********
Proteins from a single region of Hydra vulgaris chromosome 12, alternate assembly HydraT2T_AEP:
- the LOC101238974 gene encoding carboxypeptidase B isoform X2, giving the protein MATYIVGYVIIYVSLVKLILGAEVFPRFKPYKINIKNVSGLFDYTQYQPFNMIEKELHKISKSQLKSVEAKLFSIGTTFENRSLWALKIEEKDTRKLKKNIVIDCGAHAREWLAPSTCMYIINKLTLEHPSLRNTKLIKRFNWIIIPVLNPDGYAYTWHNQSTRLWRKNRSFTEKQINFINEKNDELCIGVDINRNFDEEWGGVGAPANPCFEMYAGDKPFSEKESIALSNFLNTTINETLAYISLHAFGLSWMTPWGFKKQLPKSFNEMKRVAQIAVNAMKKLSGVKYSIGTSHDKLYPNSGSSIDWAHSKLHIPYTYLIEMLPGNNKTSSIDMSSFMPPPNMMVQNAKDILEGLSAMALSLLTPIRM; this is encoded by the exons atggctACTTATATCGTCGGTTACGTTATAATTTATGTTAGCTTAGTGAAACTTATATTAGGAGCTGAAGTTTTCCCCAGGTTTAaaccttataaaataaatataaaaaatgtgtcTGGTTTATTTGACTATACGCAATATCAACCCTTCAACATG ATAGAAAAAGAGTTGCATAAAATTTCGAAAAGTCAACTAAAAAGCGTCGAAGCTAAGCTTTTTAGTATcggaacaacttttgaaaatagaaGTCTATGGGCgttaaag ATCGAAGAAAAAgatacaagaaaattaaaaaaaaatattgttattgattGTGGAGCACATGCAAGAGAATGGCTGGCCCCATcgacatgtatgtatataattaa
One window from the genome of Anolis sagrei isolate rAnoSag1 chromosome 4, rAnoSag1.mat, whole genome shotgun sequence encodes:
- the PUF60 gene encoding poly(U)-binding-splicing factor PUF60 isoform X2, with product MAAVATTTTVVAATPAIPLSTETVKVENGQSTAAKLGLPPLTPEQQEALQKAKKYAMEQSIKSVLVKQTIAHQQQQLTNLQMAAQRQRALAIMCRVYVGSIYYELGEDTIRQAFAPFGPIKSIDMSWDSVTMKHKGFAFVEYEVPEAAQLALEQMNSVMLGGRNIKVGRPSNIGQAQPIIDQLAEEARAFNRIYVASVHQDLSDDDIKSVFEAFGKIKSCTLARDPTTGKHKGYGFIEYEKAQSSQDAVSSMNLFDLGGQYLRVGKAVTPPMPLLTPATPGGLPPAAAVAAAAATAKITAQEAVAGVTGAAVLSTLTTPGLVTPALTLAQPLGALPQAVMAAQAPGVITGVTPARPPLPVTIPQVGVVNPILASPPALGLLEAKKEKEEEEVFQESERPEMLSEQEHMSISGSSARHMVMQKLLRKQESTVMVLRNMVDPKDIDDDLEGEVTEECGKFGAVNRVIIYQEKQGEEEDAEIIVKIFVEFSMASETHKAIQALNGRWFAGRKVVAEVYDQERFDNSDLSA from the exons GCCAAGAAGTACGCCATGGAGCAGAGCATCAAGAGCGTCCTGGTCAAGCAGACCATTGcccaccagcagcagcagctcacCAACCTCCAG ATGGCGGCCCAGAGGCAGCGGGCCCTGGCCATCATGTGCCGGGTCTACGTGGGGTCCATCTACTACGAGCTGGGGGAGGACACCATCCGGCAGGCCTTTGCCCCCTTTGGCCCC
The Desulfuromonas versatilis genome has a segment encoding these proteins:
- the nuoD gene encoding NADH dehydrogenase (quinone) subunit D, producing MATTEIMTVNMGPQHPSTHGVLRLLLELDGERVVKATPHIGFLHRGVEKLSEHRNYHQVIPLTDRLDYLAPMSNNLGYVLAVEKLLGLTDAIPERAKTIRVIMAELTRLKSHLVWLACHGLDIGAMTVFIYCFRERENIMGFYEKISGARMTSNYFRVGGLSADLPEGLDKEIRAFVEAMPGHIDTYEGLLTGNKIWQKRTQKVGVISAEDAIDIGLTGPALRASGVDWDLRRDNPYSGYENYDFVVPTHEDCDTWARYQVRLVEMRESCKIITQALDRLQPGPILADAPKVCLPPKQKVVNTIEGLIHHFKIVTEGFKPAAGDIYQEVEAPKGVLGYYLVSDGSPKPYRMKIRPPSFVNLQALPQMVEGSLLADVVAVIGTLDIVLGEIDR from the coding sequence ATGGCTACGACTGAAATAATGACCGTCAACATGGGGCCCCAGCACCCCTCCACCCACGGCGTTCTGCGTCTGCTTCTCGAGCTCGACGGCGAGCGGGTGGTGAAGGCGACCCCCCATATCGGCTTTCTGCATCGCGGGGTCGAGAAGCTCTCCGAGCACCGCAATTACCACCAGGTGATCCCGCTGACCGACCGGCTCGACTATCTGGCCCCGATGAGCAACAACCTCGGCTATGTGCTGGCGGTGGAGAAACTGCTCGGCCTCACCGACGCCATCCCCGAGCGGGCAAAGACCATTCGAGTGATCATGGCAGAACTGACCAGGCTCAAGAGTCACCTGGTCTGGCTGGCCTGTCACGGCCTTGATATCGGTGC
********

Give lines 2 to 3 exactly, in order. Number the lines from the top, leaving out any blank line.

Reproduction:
- the LOC101238974 gene encoding carboxypeptidase B isoform X2, giving the protein MATYIVGYVIIYVSLVKLILGAEVFPRFKPYKINIKNVSGLFDYTQYQPFNMIEKELHKISKSQLKSVEAKLFSIGTTFENRSLWALKIEEKDTRKLKKNIVIDCGAHAREWLAPSTCMYIINKLTLEHPSLRNTKLIKRFNWIIIPVLNPDGYAYTWHNQSTRLWRKNRSFTEKQINFINEKNDELCIGVDINRNFDEEWGGVGAPANPCFEMYAGDKPFSEKESIALSNFLNTTINETLAYISLHAFGLSWMTPWGFKKQLPKSFNEMKRVAQIAVNAMKKLSGVKYSIGTSHDKLYPNSGSSIDWAHSKLHIPYTYLIEMLPGNNKTSSIDMSSFMPPPNMMVQNAKDILEGLSAMALSLLTPIRM; this is encoded by the exons atggctACTTATATCGTCGGTTACGTTATAATTTATGTTAGCTTAGTGAAACTTATATTAGGAGCTGAAGTTTTCCCCAGGTTTAaaccttataaaataaatataaaaaatgtgtcTGGTTTATTTGACTATACGCAATATCAACCCTTCAACATG ATAGAAAAAGAGTTGCATAAAATTTCGAAAAGTCAACTAAAAAGCGTCGAAGCTAAGCTTTTTAGTATcggaacaacttttgaaaatagaaGTCTATGGGCgttaaag ATCGAAGAAAAAgatacaagaaaattaaaaaaaaatattgttattgattGTGGAGCACATGCAAGAGAATGGCTGGCCCCATcgacatgtatgtatataattaa
One window from the genome of Anolis sagrei isolate rAnoSag1 chromosome 4, rAnoSag1.mat, whole genome shotgun sequence encodes: